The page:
Our goal is to recreate the universe imagined by author George R. R. Martin in his fantasy series, A Song of Ice and Fire. Here's a bit about how the project took off.
Minecraft's core design is that the whole world is made of blocks, and players can place or break any block they want, which in turn means they can create any structure they can imagine.
ESTEROSCRAFT WAS FOUNDED by PizzaInACup aka geeberry, in November 2011. Pizza, as he’s affectionately known by, had long been a fan of the ASOIAF series and was hooked on the Game of Thrones by the end of the first episode. Pizza was also a bit of a coder, and while the first season of the HBO series was airing, and Westeros fever was sweeping the planet, he was dabbling in the beta of a then little-known game called Minecraft.
Building castles was all the rage in the early days of Minecraft and Game of Thrones had no shortage of inspiration. What started as a simple idea to see if one could build the Red Keep in the game, quickly snowballed. If you have the Red Keep, wouldn’t it make sense to have the Dragon Pit, and the Sept of Baelor, and a few houses on the streets connecting them as well.
The WesterosCraft project snowballed from there, quickly growing in numbers and scope of ambition. A public forum was created by May 2012, and by the end of the year the ranks of “builders” as they became known had grown to over 30 people from around the world. Within a year this had more than doubled, with dozens of projects under way, just through scale alone, WesterosCraft was building a name for itself as Minecraft’s most ambitious server.
King’s Landing was the very first project undertaken by the newly created WesterosCraft team. Of course, WesterosCraft being WesterosCraft, the server soon decided to redo the whole project, building a new version in 2012 under the leadership of Dutchguard, Marken4, Contra, NickShaiB, Whitefireneo, FlemishGuard, IwandeLarch, Feasting, and Sn0wst0rm.
The build was scheduled to last for two months, but took closer to half a year to complete. All of the houses were built and furnished by hand and the rough estimate is around 4,000 structures. The version currently on our map was started in 2014 and completed in 2017. The city counts with an incredible number of 5201 unique houses, with 877 of those being located in the sprawl area.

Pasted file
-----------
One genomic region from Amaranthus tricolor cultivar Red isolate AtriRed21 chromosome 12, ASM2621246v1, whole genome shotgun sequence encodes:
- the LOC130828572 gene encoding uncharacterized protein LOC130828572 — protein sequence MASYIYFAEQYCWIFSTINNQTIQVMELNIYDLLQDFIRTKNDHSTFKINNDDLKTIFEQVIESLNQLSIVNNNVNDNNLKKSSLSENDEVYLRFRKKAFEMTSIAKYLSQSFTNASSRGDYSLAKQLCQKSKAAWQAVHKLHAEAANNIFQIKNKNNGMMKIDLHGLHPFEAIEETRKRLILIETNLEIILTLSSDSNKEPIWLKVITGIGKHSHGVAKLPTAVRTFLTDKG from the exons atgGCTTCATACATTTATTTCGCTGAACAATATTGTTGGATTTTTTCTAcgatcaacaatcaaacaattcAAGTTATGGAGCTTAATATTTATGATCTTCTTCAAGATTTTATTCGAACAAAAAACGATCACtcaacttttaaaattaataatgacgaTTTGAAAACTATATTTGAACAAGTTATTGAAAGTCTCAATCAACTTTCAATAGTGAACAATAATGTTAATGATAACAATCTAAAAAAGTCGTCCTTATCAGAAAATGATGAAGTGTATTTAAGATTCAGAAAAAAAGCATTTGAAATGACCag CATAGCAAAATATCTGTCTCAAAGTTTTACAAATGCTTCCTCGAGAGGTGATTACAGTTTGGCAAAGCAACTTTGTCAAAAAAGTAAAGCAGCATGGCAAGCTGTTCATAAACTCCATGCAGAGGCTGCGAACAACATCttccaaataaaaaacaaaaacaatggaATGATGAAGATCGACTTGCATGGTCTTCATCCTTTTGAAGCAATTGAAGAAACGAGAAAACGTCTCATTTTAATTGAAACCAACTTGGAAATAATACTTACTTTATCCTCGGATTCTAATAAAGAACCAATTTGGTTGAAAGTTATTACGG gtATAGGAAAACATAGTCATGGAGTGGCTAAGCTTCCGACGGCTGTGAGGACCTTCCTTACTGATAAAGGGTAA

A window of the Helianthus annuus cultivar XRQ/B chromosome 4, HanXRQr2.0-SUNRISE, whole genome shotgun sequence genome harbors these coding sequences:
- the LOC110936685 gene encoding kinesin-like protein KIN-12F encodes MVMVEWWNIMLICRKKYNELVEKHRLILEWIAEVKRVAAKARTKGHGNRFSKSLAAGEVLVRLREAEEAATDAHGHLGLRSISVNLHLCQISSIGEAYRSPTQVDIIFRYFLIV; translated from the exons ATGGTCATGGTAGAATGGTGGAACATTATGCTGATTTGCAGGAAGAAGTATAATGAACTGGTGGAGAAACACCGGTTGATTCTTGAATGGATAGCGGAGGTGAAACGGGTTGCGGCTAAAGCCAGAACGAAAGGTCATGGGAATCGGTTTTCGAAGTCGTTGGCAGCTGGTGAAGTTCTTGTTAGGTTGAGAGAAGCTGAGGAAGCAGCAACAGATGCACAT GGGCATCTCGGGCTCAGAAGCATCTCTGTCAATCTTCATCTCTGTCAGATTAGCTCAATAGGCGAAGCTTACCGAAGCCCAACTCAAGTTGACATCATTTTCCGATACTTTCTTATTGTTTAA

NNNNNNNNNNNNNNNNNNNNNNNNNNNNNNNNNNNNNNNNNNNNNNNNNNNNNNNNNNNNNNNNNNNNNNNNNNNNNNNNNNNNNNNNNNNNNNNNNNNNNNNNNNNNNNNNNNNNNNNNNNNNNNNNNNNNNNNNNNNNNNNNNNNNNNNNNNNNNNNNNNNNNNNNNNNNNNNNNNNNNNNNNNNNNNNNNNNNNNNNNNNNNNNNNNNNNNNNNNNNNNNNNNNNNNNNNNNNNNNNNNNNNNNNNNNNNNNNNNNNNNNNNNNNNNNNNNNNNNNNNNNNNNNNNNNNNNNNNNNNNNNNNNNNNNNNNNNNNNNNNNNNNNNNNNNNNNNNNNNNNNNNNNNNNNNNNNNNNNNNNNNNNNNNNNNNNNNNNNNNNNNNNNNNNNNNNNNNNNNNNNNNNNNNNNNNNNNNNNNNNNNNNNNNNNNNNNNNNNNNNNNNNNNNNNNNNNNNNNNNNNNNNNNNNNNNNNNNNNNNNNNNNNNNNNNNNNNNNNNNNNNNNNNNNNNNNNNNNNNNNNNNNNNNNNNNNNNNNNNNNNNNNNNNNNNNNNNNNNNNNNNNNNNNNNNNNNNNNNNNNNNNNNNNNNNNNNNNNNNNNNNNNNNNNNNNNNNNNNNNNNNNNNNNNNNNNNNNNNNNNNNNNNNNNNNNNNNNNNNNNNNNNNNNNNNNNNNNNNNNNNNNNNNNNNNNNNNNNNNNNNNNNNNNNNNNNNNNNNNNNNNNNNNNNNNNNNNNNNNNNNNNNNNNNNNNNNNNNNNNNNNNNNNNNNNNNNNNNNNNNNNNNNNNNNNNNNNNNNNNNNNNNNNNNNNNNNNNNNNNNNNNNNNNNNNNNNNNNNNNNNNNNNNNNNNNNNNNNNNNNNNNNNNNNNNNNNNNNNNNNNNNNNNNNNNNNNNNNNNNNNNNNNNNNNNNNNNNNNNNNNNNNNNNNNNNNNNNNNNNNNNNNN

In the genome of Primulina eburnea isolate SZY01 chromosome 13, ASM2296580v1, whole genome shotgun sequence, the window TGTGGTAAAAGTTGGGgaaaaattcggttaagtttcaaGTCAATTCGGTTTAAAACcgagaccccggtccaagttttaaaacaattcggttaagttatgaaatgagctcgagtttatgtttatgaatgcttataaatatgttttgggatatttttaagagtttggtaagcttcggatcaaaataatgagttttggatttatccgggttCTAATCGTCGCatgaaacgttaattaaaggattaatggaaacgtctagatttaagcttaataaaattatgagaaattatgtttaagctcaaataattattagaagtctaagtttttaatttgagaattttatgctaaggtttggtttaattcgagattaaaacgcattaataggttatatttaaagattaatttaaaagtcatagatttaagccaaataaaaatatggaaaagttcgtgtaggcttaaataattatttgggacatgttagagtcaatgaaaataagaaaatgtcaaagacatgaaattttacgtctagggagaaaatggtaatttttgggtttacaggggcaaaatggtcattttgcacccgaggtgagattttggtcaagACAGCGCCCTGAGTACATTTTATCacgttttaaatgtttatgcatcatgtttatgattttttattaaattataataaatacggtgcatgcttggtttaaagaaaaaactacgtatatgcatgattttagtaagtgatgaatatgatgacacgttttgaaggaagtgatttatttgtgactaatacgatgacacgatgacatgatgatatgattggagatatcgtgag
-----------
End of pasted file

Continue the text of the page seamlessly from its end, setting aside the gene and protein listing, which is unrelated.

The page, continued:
Again, in keeping with tradition, we’re currently working on a remaster of the current version in our test world.
Within a few months of the server getting off the ground, it became clear that the Vanilla Minecraft textures were just not going to provide the level of detail, accuracy and variety that Westeros needed.
The decision was made to change the default server resource pack to DokuCraft, an open source free to use texture pack to add a degree of polish and realism to the default blocks, however this was just a band-aid solution.
By the end of 2012, WhiteFireNeo, with the help of Thamus_Knoward, SMP and Emoticone spearheaded the creation of the WesterosCraft Resource Pack, which when combined with the WesterosBlocks mod, finally gave us the means to stretch beyond the limitations of Vanilla Minecraft, and create all the custom blocks and textures we’d need to create a Westeros we could be satisfied with. By the 10 year Anniversary we now have close to around 1500 custom blocks and textures.
The rapid growth of the server quickly made it clear that the scope and level of detail in the original in-game Westeros map was going to be too small for our grand ambitions. By May 2013, development of Westeros as we know it today was underway in Worldpainter, led by TheSn0wSt0rm and Carcinogenius.
A side by side comparison of the two maps quickly shows the new level of detail the new map afforded. The new map was rolled out in stages, with new regions of the map added in as they were completed in WorldPainter, and completed/ WIP projects copied over with WorldEdit.